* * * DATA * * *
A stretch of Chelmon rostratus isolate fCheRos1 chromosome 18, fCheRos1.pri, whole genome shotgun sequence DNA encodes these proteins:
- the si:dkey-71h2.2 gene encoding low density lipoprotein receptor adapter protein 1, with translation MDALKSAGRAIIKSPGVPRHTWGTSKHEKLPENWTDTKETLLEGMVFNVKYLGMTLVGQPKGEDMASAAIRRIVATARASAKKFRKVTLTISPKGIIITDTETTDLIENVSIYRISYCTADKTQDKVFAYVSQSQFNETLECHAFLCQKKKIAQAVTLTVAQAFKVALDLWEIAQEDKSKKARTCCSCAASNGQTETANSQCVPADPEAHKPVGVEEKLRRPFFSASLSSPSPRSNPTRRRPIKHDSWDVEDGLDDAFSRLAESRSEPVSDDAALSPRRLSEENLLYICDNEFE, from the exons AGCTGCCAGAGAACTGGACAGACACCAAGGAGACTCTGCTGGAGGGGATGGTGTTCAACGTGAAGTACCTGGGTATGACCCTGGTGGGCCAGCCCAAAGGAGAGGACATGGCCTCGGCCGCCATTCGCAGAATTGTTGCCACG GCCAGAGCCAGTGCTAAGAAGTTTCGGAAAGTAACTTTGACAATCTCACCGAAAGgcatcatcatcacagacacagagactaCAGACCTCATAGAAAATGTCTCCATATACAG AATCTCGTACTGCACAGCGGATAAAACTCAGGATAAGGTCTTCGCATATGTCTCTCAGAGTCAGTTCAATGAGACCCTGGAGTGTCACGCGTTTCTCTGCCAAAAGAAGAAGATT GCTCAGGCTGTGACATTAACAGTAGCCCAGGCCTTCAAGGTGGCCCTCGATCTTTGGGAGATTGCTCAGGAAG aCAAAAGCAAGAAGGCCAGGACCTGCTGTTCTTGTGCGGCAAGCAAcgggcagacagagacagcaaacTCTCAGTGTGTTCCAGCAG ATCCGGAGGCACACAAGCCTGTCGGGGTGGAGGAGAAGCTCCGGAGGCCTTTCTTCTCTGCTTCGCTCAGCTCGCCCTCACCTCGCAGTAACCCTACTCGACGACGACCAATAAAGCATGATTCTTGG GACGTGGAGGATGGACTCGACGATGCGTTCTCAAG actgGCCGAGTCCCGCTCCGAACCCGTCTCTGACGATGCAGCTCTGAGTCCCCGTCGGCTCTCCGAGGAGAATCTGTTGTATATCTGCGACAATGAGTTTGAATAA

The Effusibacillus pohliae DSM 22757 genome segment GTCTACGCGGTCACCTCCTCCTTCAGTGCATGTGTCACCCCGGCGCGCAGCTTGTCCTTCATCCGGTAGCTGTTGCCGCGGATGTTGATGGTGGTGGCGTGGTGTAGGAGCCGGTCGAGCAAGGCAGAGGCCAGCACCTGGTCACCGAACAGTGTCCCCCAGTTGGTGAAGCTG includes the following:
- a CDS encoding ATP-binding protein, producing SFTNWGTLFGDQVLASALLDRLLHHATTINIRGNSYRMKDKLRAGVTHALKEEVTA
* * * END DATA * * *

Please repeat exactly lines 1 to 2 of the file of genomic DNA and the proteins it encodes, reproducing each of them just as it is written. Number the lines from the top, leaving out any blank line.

A stretch of Chelmon rostratus isolate fCheRos1 chromosome 18, fCheRos1.pri, whole genome shotgun sequence DNA encodes these proteins:
- the si:dkey-71h2.2 gene encoding low density lipoprotein receptor adapter protein 1, with translation MDALKSAGRAIIKSPGVPRHTWGTSKHEKLPENWTDTKETLLEGMVFNVKYLGMTLVGQPKGEDMASAAIRRIVATARASAKKFRKVTLTISPKGIIITDTETTDLIENVSIYRISYCTADKTQDKVFAYVSQSQFNETLECHAFLCQKKKIAQAVTLTVAQAFKVALDLWEIAQEDKSKKARTCCSCAASNGQTETANSQCVPADPEAHKPVGVEEKLRRPFFSASLSSPSPRSNPTRRRPIKHDSWDVEDGLDDAFSRLAESRSEPVSDDAALSPRRLSEENLLYICDNEFE, from the exons AGCTGCCAGAGAACTGGACAGACACCAAGGAGACTCTGCTGGAGGGGATGGTGTTCAACGTGAAGTACCTGGGTATGACCCTGGTGGGCCAGCCCAAAGGAGAGGACATGGCCTCGGCCGCCATTCGCAGAATTGTTGCCACG GCCAGAGCCAGTGCTAAGAAGTTTCGGAAAGTAACTTTGACAATCTCACCGAAAGgcatcatcatcacagacacagagactaCAGACCTCATAGAAAATGTCTCCATATACAG AATCTCGTACTGCACAGCGGATAAAACTCAGGATAAGGTCTTCGCATATGTCTCTCAGAGTCAGTTCAATGAGACCCTGGAGTGTCACGCGTTTCTCTGCCAAAAGAAGAAGATT GCTCAGGCTGTGACATTAACAGTAGCCCAGGCCTTCAAGGTGGCCCTCGATCTTTGGGAGATTGCTCAGGAAG aCAAAAGCAAGAAGGCCAGGACCTGCTGTTCTTGTGCGGCAAGCAAcgggcagacagagacagcaaacTCTCAGTGTGTTCCAGCAG ATCCGGAGGCACACAAGCCTGTCGGGGTGGAGGAGAAGCTCCGGAGGCCTTTCTTCTCTGCTTCGCTCAGCTCGCCCTCACCTCGCAGTAACCCTACTCGACGACGACCAATAAAGCATGATTCTTGG GACGTGGAGGATGGACTCGACGATGCGTTCTCAAG actgGCCGAGTCCCGCTCCGAACCCGTCTCTGACGATGCAGCTCTGAGTCCCCGTCGGCTCTCCGAGGAGAATCTGTTGTATATCTGCGACAATGAGTTTGAATAA